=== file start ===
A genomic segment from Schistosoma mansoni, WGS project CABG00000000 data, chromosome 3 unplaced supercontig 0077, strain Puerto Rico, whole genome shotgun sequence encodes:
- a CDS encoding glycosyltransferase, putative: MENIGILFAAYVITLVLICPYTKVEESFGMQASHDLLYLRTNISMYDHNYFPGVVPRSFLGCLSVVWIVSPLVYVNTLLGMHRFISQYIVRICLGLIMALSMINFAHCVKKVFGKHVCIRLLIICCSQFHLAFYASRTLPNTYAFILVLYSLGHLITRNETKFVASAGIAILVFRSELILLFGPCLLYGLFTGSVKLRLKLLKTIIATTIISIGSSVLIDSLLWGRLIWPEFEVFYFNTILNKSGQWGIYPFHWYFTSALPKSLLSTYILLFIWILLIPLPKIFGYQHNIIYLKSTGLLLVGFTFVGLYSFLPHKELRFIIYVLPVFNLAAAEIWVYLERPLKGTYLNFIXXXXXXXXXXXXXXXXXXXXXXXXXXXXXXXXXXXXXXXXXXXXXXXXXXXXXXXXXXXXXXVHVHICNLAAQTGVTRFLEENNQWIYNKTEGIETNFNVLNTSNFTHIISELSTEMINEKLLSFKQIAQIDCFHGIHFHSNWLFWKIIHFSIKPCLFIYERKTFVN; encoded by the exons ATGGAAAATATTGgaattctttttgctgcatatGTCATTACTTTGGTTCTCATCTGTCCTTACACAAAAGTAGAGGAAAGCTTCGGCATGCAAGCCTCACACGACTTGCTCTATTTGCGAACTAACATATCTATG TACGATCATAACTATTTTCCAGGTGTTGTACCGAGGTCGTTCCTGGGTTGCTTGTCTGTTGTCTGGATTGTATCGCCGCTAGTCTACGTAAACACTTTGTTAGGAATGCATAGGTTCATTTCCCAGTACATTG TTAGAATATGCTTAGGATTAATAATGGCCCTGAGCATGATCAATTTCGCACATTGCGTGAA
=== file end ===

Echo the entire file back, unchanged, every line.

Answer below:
A genomic segment from Schistosoma mansoni, WGS project CABG00000000 data, chromosome 3 unplaced supercontig 0077, strain Puerto Rico, whole genome shotgun sequence encodes:
- a CDS encoding glycosyltransferase, putative: MENIGILFAAYVITLVLICPYTKVEESFGMQASHDLLYLRTNISMYDHNYFPGVVPRSFLGCLSVVWIVSPLVYVNTLLGMHRFISQYIVRICLGLIMALSMINFAHCVKKVFGKHVCIRLLIICCSQFHLAFYASRTLPNTYAFILVLYSLGHLITRNETKFVASAGIAILVFRSELILLFGPCLLYGLFTGSVKLRLKLLKTIIATTIISIGSSVLIDSLLWGRLIWPEFEVFYFNTILNKSGQWGIYPFHWYFTSALPKSLLSTYILLFIWILLIPLPKIFGYQHNIIYLKSTGLLLVGFTFVGLYSFLPHKELRFIIYVLPVFNLAAAEIWVYLERPLKGTYLNFIXXXXXXXXXXXXXXXXXXXXXXXXXXXXXXXXXXXXXXXXXXXXXXXXXXXXXXXXXXXXXXVHVHICNLAAQTGVTRFLEENNQWIYNKTEGIETNFNVLNTSNFTHIISELSTEMINEKLLSFKQIAQIDCFHGIHFHSNWLFWKIIHFSIKPCLFIYERKTFVN; encoded by the exons ATGGAAAATATTGgaattctttttgctgcatatGTCATTACTTTGGTTCTCATCTGTCCTTACACAAAAGTAGAGGAAAGCTTCGGCATGCAAGCCTCACACGACTTGCTCTATTTGCGAACTAACATATCTATG TACGATCATAACTATTTTCCAGGTGTTGTACCGAGGTCGTTCCTGGGTTGCTTGTCTGTTGTCTGGATTGTATCGCCGCTAGTCTACGTAAACACTTTGTTAGGAATGCATAGGTTCATTTCCCAGTACATTG TTAGAATATGCTTAGGATTAATAATGGCCCTGAGCATGATCAATTTCGCACATTGCGTGAA